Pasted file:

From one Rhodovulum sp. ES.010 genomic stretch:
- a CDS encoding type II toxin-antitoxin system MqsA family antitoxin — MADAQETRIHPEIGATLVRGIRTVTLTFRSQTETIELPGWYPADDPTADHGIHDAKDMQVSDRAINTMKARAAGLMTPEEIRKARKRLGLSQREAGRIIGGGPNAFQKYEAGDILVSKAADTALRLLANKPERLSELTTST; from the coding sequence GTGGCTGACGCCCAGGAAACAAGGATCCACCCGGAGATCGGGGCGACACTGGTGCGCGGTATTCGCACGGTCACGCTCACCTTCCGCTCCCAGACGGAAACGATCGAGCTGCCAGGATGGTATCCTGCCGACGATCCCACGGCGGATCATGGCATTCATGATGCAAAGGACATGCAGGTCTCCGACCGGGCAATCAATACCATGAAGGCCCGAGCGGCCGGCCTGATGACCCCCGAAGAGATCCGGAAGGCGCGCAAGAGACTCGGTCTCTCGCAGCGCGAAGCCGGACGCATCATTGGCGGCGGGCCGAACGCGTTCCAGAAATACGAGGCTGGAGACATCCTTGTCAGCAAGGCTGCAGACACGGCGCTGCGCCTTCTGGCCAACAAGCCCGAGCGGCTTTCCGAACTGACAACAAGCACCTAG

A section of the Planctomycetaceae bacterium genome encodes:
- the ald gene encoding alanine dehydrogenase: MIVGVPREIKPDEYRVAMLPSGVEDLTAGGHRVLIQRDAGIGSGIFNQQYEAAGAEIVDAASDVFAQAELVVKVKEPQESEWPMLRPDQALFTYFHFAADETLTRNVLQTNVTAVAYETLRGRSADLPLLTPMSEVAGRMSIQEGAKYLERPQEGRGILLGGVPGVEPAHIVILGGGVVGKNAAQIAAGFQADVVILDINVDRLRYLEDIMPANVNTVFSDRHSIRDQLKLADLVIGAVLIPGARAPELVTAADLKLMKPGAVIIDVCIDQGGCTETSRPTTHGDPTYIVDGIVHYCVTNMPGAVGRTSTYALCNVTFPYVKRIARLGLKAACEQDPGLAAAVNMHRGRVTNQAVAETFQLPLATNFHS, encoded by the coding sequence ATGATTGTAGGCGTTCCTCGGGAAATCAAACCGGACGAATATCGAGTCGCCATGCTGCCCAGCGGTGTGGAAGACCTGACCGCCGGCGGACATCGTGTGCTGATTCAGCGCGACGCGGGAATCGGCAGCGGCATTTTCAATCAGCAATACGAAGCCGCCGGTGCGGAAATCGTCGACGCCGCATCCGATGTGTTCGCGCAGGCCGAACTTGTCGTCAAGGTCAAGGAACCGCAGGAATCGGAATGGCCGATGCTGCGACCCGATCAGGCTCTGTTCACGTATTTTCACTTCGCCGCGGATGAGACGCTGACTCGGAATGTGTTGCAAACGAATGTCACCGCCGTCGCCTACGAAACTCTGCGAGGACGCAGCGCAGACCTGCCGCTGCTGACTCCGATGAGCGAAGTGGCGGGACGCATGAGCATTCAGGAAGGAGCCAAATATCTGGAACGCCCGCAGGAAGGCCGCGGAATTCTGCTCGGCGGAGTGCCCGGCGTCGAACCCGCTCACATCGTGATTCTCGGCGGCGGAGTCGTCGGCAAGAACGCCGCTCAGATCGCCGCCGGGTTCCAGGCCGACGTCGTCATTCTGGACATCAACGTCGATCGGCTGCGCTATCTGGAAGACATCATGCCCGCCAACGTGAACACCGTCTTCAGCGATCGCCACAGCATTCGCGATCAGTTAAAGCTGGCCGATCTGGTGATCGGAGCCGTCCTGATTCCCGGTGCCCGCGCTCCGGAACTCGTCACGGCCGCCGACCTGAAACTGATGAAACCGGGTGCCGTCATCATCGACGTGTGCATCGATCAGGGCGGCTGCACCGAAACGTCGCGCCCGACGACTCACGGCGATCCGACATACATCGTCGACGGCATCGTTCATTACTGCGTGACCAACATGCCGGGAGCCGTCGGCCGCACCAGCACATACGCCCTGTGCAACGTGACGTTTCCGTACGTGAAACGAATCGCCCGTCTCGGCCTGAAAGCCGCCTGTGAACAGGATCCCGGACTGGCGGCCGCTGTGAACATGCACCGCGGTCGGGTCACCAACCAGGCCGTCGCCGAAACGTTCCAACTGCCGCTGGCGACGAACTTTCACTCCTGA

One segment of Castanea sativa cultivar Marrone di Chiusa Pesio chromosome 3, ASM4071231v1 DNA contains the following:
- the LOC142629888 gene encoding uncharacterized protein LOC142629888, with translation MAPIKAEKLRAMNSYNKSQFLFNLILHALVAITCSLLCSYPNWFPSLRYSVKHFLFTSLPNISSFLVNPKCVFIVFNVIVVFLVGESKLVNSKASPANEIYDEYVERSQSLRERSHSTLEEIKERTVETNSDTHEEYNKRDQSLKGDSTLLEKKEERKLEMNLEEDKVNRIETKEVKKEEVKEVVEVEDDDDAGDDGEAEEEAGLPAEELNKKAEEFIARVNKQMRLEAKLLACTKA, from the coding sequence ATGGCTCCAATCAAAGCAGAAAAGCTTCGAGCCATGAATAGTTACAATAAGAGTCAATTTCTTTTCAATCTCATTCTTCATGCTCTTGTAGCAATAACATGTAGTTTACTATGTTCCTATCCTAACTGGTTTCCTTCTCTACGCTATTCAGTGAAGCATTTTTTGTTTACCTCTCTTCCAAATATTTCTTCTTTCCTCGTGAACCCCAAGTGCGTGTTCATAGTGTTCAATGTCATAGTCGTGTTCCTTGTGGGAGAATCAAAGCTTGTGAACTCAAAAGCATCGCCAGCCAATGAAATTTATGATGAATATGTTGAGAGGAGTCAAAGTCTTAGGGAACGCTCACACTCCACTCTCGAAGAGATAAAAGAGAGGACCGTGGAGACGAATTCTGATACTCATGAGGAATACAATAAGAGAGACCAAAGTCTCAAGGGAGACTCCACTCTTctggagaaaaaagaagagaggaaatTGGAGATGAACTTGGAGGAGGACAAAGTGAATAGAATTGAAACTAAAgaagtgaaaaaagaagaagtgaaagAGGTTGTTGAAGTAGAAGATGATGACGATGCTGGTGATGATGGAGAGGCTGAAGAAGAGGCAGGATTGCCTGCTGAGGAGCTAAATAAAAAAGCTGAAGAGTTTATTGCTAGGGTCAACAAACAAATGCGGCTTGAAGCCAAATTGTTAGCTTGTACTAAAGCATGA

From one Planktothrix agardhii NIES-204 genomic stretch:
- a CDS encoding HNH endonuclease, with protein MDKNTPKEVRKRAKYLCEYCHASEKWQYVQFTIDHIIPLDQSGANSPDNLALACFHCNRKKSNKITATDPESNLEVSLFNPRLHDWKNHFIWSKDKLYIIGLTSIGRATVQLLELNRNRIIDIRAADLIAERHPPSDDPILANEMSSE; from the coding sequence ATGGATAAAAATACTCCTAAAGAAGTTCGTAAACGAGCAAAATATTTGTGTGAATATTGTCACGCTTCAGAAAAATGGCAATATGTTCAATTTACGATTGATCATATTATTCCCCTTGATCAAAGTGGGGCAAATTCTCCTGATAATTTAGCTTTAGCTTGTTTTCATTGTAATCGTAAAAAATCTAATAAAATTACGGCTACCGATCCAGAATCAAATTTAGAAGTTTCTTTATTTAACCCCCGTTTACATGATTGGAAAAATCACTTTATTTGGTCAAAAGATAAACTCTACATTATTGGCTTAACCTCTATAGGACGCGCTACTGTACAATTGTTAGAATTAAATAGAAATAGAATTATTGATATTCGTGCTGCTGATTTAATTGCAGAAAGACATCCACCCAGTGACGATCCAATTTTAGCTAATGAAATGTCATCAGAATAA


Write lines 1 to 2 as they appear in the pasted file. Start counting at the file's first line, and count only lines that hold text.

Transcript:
From one Rhodovulum sp. ES.010 genomic stretch:
- a CDS encoding type II toxin-antitoxin system MqsA family antitoxin — MADAQETRIHPEIGATLVRGIRTVTLTFRSQTETIELPGWYPADDPTADHGIHDAKDMQVSDRAINTMKARAAGLMTPEEIRKARKRLGLSQREAGRIIGGGPNAFQKYEAGDILVSKAADTALRLLANKPERLSELTTST; from the coding sequence GTGGCTGACGCCCAGGAAACAAGGATCCACCCGGAGATCGGGGCGACACTGGTGCGCGGTATTCGCACGGTCACGCTCACCTTCCGCTCCCAGACGGAAACGATCGAGCTGCCAGGATGGTATCCTGCCGACGATCCCACGGCGGATCATGGCATTCATGATGCAAAGGACATGCAGGTCTCCGACCGGGCAATCAATACCATGAAGGCCCGAGCGGCCGGCCTGATGACCCCCGAAGAGATCCGGAAGGCGCGCAAGAGACTCGGTCTCTCGCAGCGCGAAGCCGGACGCATCATTGGCGGCGGGCCGAACGCGTTCCAGAAATACGAGGCTGGAGACATCCTTGTCAGCAAGGCTGCAGACACGGCGCTGCGCCTTCTGGCCAACAAGCCCGAGCGGCTTTCCGAACTGACAACAAGCACCTAG